Thursday, September 7, 2017
A hairy situation
"Would you mind if I fixed your daughter's hair?" she asked.
I looked at Patience's head. It was definitely a mess...the flat twists I had put in were starting to come out and needed to be re-done.
"Um, I'm not sure we have time right now," I said. "We've got three more parties to go to today."
The woman waved my words away. "Oh, it'll only take me a minute."
To this day, the memory makes me cringe. I know this woman meant well, but I walked away from that party feeling like a failure.
You see, during our adoption process, we read numerous books and watched webinars about "how to care for black hair." It was required. These books and webinars freaked me out. I was more nervous about the hair than any other adjustment I thought we might have to make when Patience came home. The books talked about how "hair is an important part of identity for women in the black community" and one webinar I listened to even had an interview with a black woman in which she said she always checks out a black child's hair if she sees they have a white mother.
I never knew this until I met my daughter, but there is actually a "chart" that classifies hair. The chart goes from 1 to 4c. The number 1 is for totally straight hair and 4c is the kinkiest possible. My hair is number 1. Patience's is 4c. Learning to do her hair has been a long, frustrating, time-consuming, and sometimes painful process. And every time I go to town or to a place I've never been before, I look at my daughter's hair and think "Is it good enough?" "If a black woman sees it, what will she think?"
Then, last week, something happened. I stuck Patience in the tub to wash her hair, and it took 20 minutes just to wash the shampoo out. We hadn't even gotten to the conditioning and detangling part and we were almost out of hot water. And I snapped. Before I knew what was happening, the scissors were in my hand.
I stood over her beautiful black head and swallowed hard, wrestling with myself. Would cutting her hair be admitting defeat? Would I just make it worse? If I messed it up, where could I even go in small-town rural Montana to get it fixed?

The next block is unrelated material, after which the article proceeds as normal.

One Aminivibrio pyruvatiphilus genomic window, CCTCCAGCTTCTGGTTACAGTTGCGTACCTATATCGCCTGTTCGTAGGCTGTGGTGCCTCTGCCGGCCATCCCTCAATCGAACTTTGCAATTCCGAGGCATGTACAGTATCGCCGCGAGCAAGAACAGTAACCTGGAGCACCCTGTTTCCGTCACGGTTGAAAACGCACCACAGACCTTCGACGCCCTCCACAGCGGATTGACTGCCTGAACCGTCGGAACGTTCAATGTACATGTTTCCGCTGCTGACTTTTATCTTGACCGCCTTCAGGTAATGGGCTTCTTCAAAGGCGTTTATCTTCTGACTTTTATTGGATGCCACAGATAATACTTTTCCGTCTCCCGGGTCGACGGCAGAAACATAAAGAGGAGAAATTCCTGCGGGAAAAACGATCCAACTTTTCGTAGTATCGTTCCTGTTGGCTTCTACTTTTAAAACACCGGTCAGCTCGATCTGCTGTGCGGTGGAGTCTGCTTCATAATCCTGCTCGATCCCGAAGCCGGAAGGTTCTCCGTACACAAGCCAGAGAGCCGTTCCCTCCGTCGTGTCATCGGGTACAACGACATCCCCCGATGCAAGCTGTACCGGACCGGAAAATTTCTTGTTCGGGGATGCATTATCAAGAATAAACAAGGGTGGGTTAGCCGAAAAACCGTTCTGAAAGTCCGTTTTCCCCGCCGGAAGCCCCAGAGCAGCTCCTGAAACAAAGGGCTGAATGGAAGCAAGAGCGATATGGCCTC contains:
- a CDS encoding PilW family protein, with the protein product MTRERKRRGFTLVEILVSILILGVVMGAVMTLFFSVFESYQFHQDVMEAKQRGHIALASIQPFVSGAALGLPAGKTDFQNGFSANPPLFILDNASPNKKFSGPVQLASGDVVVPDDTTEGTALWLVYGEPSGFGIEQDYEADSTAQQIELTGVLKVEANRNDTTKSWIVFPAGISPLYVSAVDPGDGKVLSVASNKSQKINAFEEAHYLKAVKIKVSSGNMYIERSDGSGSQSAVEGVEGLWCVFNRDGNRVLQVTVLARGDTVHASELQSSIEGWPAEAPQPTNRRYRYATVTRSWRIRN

I grabbed a clump and pulled it straight, every insecurity I have as a mother rising to the surface and causing my hand to tremble. What was I thinking? I held up a ruler. The stretched-out hair reached to about eight inches. I held my breath and snipped it at four.
Then started to cry.
The tears were about fear, that I will never be what Patience needs. They were about doubt, that maybe I was breaking some unspoken rule or violating some secret code. And they were about relief. Thirty minutes later, thick, black clumps were everywhere, there was an entire 'fro on my kitchen floor, and one thing was clear.
I should've done it sooner.
I don't know what I was trying to prove, wrestling with her hair the past year, causing her pain as I tugged at her tangles, spending hours of my time trying to tame the wild beast. I don't know why I care so much more about how she looks than how I do. I guess I just want people to think I'm doing a good job and that it's not a mistake for her to be stuck with me. I want them to think she's in good hands.
But at the end of the day, they are my hands, and I have to do what I think is best for my daughter. I cannot base my decisions about her life, our life, on other people's opinions or what I read in a book. I don't know what regrets I might have in the future. I don't know what she's going to think when she is older and has to live with the choices I've made for her, including the choice to take her from her home country and raise her in Montana. I just don't know.
All I know is that I'm doing the best I can, and I love her.
And she looks pretty darn cute with her new 'do.